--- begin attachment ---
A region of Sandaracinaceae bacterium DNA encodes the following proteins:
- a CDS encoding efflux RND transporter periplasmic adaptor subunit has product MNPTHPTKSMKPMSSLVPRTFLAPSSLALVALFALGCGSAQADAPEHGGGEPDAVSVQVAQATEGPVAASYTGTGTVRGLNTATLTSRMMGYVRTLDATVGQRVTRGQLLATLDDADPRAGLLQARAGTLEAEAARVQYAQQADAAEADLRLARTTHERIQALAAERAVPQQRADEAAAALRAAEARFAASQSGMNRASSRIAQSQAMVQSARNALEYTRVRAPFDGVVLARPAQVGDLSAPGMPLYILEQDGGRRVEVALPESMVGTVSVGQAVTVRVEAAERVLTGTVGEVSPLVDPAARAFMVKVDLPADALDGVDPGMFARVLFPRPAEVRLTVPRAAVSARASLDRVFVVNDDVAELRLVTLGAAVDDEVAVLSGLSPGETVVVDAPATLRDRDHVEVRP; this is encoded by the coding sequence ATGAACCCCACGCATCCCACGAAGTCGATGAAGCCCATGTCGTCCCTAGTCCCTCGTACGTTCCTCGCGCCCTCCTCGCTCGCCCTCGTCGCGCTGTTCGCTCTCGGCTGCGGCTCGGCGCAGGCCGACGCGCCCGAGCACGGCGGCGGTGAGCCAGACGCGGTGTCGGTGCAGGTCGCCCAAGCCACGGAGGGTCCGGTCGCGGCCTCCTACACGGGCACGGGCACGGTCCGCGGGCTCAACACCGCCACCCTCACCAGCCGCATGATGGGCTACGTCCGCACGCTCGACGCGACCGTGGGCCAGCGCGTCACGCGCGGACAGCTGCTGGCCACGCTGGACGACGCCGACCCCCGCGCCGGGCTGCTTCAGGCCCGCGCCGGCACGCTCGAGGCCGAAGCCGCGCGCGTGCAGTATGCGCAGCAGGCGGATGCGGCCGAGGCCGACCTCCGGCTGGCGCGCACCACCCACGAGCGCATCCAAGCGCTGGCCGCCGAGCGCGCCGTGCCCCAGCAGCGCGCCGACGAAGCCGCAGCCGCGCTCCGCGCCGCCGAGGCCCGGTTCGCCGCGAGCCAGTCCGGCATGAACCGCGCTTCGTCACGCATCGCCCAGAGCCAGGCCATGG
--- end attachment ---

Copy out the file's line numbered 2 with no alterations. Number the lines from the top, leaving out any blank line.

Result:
- a CDS encoding efflux RND transporter periplasmic adaptor subunit has product MNPTHPTKSMKPMSSLVPRTFLAPSSLALVALFALGCGSAQADAPEHGGGEPDAVSVQVAQATEGPVAASYTGTGTVRGLNTATLTSRMMGYVRTLDATVGQRVTRGQLLATLDDADPRAGLLQARAGTLEAEAARVQYAQQADAAEADLRLARTTHERIQALAAERAVPQQRADEAAAALRAAEARFAASQSGMNRASSRIAQSQAMVQSARNALEYTRVRAPFDGVVLARPAQVGDLSAPGMPLYILEQDGGRRVEVALPESMVGTVSVGQAVTVRVEAAERVLTGTVGEVSPLVDPAARAFMVKVDLPADALDGVDPGMFARVLFPRPAEVRLTVPRAAVSARASLDRVFVVNDDVAELRLVTLGAAVDDEVAVLSGLSPGETVVVDAPATLRDRDHVEVRP; this is encoded by the coding sequence ATGAACCCCACGCATCCCACGAAGTCGATGAAGCCCATGTCGTCCCTAGTCCCTCGTACGTTCCTCGCGCCCTCCTCGCTCGCCCTCGTCGCGCTGTTCGCTCTCGGCTGCGGCTCGGCGCAGGCCGACGCGCCCGAGCACGGCGGCGGTGAGCCAGACGCGGTGTCGGTGCAGGTCGCCCAAGCCACGGAGGGTCCGGTCGCGGCCTCCTACACGGGCACGGGCACGGTCCGCGGGCTCAACACCGCCACCCTCACCAGCCGCATGATGGGCTACGTCCGCACGCTCGACGCGACCGTGGGCCAGCGCGTCACGCGCGGACAGCTGCTGGCCACGCTGGACGACGCCGACCCCCGCGCCGGGCTGCTTCAGGCCCGCGCCGGCACGCTCGAGGCCGAAGCCGCGCGCGTGCAGTATGCGCAGCAGGCGGATGCGGCCGAGGCCGACCTCCGGCTGGCGCGCACCACCCACGAGCGCATCCAAGCGCTGGCCGCCGAGCGCGCCGTGCCCCAGCAGCGCGCCGACGAAGCCGCAGCCGCGCTCCGCGCCGCCGAGGCCCGGTTCGCCGCGAGCCAGTCCGGCATGAACCGCGCTTCGTCACGCATCGCCCAGAGCCAGGCCATGG